IRS Issues PMTAs Regarding Financial Data Requests At CDP Conferences, Lien Discharge in Short Sale Situations
On November 30, 2010, the IRS posted to its website two program manager technical advice memorandums (“PMTA”) regarding CDP conferences and short sale situations. A PMTA is a document issued by the Office of Chief Counsel that contains authoritative legal opinions which is issued to IRS personnel to assist in the administration of certain tax programs. A complete list of all PMTAs issued by the IRS for 2010 can be found here.
In the Services PMTA regarding submission of financial information as a condition to granting face-to-face collection due process conferences, available here, the IRS addressed the issue of whether the Office of Appeals may require a taxpayer to submit financial information as a condition to granting a request for a face-to-face Collection Due Process (“CDP”) conference. The Office of Chief Counsel concluded that the submission of financial information may be required if the “sole purpose of the conference is to discuss a collection alternative, the evaluation of which requires financial information, unless Appeals determines that a face-to-face conference is necessary to explain the requirements for becoming eligible for a collection alternative.”
Though not required, the Office of Appeals will usually grant a taxpayers request for a face-to-face CDP conference if the taxpayer wishes to discuss relevant, non-frivolous issues relating to the unpaid tax or proposed collection action. Additionally, the Office of Appeals may condition a face-to-face CDP conference concerning a collection alternative on the taxpayer becoming eligible for that alternative. However, the IRS may not consider a collection alternative for which financial information is required, such as offers in compromise and partial payment installment agreements, unless the taxpayer has provided the information. As a result of this requirement, it becomes necessary in certain situations to require the submission of financial information prior to a face-to-face CDP conference.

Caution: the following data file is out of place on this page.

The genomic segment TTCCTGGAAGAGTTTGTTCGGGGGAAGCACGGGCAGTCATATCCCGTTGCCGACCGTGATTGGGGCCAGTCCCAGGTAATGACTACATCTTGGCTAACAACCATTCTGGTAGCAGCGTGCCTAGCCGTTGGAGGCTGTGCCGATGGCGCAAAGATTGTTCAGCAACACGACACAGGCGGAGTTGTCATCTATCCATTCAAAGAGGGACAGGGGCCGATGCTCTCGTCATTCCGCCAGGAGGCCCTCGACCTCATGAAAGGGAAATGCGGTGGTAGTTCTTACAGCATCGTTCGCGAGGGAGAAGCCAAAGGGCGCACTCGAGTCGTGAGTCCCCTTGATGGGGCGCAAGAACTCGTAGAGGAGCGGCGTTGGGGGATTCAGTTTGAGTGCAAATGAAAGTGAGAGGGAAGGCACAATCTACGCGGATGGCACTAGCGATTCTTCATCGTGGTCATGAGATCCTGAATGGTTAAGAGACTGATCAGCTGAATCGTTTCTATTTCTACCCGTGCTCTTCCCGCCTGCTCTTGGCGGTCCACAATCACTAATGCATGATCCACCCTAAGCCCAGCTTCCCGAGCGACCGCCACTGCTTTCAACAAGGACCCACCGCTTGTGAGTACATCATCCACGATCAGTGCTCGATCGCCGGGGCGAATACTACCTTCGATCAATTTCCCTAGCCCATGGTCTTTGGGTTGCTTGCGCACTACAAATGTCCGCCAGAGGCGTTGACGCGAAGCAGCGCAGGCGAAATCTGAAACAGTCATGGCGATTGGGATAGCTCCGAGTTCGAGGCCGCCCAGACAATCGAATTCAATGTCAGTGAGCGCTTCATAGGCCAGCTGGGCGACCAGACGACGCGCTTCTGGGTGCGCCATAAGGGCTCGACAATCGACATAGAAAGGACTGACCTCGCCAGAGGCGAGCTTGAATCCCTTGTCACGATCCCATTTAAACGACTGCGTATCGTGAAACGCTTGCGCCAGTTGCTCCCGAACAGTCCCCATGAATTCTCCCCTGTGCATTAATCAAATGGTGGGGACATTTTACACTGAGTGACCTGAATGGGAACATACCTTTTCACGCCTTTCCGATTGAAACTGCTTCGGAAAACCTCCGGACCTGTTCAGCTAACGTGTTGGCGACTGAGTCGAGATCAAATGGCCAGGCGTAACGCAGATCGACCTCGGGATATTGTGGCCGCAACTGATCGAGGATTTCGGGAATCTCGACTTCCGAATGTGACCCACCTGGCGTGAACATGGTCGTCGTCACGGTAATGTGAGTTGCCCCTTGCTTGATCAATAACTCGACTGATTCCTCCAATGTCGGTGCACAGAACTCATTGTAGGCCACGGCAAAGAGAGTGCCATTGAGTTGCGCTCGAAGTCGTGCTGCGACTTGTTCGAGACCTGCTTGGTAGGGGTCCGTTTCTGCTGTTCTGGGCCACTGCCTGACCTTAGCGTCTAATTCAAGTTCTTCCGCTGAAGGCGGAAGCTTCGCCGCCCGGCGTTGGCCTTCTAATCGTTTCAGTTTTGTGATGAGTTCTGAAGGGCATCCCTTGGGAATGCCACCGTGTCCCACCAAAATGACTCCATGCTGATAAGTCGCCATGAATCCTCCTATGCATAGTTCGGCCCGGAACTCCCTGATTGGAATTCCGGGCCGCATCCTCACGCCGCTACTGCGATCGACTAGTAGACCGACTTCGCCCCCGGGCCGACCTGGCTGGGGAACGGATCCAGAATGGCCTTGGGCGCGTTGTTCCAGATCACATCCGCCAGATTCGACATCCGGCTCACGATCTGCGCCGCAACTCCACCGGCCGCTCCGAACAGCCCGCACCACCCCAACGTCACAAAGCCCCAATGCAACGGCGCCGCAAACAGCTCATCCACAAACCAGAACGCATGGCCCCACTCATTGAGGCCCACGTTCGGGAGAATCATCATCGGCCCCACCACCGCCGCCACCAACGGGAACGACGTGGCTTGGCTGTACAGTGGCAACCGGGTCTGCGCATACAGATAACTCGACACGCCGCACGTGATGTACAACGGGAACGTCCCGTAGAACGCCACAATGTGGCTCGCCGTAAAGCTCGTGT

This PMTA was posted on the TRS website the same day the U.S. Tax Court issued its ruling in Golditch v. Commissioner of Internal Revenue. In Golditch, the Tax Court held that while a pre-levy hearing is required under 26 U.S.C. § 6330(b)(1) it does not require that hearing to be face-to-face. Additionally, the Court went on to hold that though the petitioner raised relevant, non-frivolous issues by seeking to ensure that the IRS had met its procedural requirements, nothing in 26 U.S.C. § 6330(b)(1) required a face-to-face meeting merely to obtain this verification.
The Service also issued a PMTA addressing whether as a condition of discharge in a short sale situation the IRS may require that it be paid the sum that otherwise would be applied to junior real estate transfer taxes. The IRS concluded that “where short sale conditions apply, the value of the Services tax lien interest in the subject property is zero. Accordingly, the Service cannot require payment of the sum that otherwise would be applied to junior real estate transfer taxes as a condition of discharge.” A copy of the PMTA can be read in full here.
Generally, the IRS will issue a certificate of discharge where its lien has been satisfied or where the interest of the United States in the property to be discharged has no value. In non-short sale situations, where the lien claim of the bank is fully paid, and the federal tax lien attaches to the surplus proceeds, the IRSs lien must be satisfied before it can be discharged from the property.
However, such a situation does not apply in short sale situations. A short sale occurs when a lienholder agrees to accept less than the total amount owed as satisfaction for its lien claim. The Office of Chief Counsel found that when a senior lien holder uses part of the short sale proceeds to pay real estate transfer taxes it does not create an equity interest on behalf of the taxpayer that is subject to a tax lien; rather, the interest to the United States is valueless. Therefore, the IRS has no authority to require payment of the sum of money that would be applied to junior real estate transfer taxes as a condition to issuing a certificate of discharge.
If you have any questions regarding how these recently posted PMTAs will affect your business or any other tax provision, please contact Fuerst Ittleman at email@example.com.